Diaphragmatic hernia after Ivor Lewis esophagectomy for cancer: A retrospective analysis of risk factors and post-repair outcomes

Francesco Puccetti, Andrea Cossu, Paolo Parise, Lavinia Barbieri, Ugo Elmore, Agnese Carresi, Stefano De Pascale, Uberto Fumagalli Romario, Riccardo Rosati

Research output: Contribution to journalArticlepeer-review


Background: Esophageal cancer surgery has historically been associated with high levels of postoperative morbidity and mortality. Post-esophagectomy diaphragmatic hernia (PEDH) represents a potentially life-threatening surgical complication, with incidence and risk factors not clearly demonstrated. This study evaluates presenting characteristics and repair outcomes in PEDH after Ivor Lewis esophagectomy for cancer. Methods: All consecutive patients who underwent esophageal cancer surgery between March 1997 and April 2018 at two high-volume centers were included. The patients underwent Ivor Lewis esophagectomy and were managed according to a standardized follow-up care plan. The primary outcomes included PEDH incidence, risk factor identification, and surgical results after hernia repair. Patient characteristics and perioperative data were collected and a multivariate analysis was performed to identify risk factors for PEDH. Results: A total of 414 patients were enrolled and 22 (5.3%) were diagnosed with PEDH during a median follow-up period of 16 (range, 6-177) months. All patients underwent surgical repair and 16 (73%) required treatment within 24 hours. PEDH repair was mainly performed through a laparoscopic approach (77.3%), with an overall postoperative morbidity of 22.7% and one mortality case. The median length of hospital stay was 6 (range, 2-95) days, and no early recurrences were observed, although three (13.6%) cases relapsed over a median follow-up of 10.1 months after hernia repair. Univariate analysis demonstrated a statistically significant association between PEDH and neoadjuvant chemoradiotherapy (P=0.016), pathological complete response (P=0.001), and lymph node harvest (P=0.024). On the other hand, multivariate analysis identified pathological complete response [3.616 (1.384-9.449), P=0.009] and lymph node harvest [3.029 (1.140-8.049), P=0.026] as the independent risk factors for developing PEDH. Conclusions: PEDH represents a relevant surgical complication after Ivor Lewis esophagectomy for cancer, including a 5.3% incidence and requiring surgical repair. Pathological complete response and lymph node harvest were found to be independent risk factors for PEDH, independently of the esophagectomy technique.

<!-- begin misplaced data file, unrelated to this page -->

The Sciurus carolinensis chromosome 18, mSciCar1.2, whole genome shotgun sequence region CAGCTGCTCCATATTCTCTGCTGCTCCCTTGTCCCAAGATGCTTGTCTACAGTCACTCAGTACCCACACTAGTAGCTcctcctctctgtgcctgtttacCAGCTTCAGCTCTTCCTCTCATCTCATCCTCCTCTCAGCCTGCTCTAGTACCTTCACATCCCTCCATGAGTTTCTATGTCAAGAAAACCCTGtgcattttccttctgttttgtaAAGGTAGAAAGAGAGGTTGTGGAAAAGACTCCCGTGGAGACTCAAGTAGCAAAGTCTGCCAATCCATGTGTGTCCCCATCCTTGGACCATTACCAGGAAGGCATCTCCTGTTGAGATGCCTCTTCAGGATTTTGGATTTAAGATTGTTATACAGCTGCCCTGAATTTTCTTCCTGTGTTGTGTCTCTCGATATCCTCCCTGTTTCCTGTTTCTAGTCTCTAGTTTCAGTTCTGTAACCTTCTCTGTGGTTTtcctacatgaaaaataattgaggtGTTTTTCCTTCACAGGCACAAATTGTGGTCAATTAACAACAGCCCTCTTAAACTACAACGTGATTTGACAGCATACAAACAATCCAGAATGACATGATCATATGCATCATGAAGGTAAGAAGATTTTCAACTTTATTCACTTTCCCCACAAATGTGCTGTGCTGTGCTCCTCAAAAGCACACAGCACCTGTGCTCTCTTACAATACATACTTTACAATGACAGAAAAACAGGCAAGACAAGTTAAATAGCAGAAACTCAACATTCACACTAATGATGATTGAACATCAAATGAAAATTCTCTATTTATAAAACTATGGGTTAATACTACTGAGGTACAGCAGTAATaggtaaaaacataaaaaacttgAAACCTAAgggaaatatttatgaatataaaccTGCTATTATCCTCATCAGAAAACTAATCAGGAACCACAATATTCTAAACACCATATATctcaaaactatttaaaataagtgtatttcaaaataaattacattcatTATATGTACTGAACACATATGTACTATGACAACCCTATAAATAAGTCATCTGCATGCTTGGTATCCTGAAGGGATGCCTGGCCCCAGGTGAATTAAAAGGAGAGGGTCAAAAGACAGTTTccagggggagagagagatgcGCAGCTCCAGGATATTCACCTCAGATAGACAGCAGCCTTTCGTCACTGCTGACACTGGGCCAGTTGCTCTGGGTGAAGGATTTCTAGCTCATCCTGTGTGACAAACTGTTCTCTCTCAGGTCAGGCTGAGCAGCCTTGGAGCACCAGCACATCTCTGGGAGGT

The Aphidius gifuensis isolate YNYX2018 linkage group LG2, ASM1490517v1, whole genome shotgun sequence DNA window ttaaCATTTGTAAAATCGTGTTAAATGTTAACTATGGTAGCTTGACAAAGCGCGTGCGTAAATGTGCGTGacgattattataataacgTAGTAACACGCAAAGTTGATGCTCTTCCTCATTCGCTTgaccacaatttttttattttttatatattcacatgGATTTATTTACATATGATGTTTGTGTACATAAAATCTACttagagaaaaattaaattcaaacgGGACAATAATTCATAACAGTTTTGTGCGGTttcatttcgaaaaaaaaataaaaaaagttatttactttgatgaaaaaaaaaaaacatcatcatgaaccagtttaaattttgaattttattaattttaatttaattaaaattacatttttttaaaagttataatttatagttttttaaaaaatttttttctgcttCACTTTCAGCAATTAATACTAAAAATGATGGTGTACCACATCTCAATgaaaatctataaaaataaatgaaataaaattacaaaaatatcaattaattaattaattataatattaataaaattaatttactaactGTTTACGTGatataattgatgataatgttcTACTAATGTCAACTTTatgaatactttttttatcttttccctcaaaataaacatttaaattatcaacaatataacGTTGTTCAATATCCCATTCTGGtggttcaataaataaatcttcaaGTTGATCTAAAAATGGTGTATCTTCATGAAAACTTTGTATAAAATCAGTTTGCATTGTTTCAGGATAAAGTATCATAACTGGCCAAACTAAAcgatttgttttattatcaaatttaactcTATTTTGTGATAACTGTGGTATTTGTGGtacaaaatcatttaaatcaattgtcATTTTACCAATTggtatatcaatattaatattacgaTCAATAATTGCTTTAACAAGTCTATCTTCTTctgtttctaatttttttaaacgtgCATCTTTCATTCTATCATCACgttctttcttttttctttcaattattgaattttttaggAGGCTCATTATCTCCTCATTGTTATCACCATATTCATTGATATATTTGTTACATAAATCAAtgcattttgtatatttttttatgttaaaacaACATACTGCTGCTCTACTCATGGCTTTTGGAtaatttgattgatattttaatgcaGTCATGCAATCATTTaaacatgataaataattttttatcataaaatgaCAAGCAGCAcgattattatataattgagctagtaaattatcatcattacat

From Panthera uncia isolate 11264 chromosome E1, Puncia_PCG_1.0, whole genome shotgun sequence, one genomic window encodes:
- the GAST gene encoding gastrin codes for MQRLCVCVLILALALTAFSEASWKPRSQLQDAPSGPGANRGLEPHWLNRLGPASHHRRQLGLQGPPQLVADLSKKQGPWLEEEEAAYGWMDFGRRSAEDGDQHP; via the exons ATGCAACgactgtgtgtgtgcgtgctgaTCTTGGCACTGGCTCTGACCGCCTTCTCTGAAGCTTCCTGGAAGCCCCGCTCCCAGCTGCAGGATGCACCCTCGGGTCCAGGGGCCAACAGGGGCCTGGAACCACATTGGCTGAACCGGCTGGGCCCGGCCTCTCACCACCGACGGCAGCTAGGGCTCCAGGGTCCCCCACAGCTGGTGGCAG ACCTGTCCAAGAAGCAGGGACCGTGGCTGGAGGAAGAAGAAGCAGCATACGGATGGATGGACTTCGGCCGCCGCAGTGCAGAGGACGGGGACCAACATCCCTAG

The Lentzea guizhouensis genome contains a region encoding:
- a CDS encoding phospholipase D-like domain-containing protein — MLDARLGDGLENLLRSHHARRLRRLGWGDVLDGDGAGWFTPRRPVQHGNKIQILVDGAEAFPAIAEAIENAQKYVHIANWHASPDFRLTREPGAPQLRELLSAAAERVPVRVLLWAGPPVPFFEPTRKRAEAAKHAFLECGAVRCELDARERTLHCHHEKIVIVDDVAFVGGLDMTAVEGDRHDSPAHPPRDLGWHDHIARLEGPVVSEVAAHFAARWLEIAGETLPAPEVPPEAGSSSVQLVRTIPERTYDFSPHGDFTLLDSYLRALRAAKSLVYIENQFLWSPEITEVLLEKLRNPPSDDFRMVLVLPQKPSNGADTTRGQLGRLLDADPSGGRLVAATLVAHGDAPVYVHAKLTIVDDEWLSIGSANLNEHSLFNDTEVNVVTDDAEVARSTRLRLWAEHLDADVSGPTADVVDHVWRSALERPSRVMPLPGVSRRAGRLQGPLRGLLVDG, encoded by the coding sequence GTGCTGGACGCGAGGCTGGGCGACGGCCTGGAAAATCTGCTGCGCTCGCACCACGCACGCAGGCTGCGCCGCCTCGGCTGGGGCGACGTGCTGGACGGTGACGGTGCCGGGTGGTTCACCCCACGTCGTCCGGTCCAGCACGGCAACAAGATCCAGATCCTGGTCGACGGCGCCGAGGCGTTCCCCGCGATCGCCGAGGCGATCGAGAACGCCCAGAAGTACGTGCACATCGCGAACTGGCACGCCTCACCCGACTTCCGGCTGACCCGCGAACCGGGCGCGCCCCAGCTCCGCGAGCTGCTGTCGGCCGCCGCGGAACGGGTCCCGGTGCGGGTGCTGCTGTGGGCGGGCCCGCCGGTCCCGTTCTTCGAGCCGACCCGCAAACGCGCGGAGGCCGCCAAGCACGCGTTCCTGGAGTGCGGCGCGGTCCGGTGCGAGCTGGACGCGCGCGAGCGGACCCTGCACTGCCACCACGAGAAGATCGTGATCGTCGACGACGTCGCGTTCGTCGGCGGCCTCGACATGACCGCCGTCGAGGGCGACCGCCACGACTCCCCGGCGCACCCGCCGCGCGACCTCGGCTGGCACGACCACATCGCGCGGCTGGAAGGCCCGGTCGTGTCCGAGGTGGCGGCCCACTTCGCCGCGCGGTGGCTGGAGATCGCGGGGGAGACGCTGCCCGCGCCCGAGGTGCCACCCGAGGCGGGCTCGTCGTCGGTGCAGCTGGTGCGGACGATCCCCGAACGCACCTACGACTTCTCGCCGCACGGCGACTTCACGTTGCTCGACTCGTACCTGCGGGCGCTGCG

Original languageEnglish
Pages (from-to)160-168
Number of pages9
JournalJournal of Thoracic Disease
Issue number1
Publication statusPublished - Jan 2021


  • Esophageal cancer
  • Esophagectomy
  • Hiatal hernia
  • Postoperative complications

ASJC Scopus subject areas

  • Pulmonary and Respiratory Medicine


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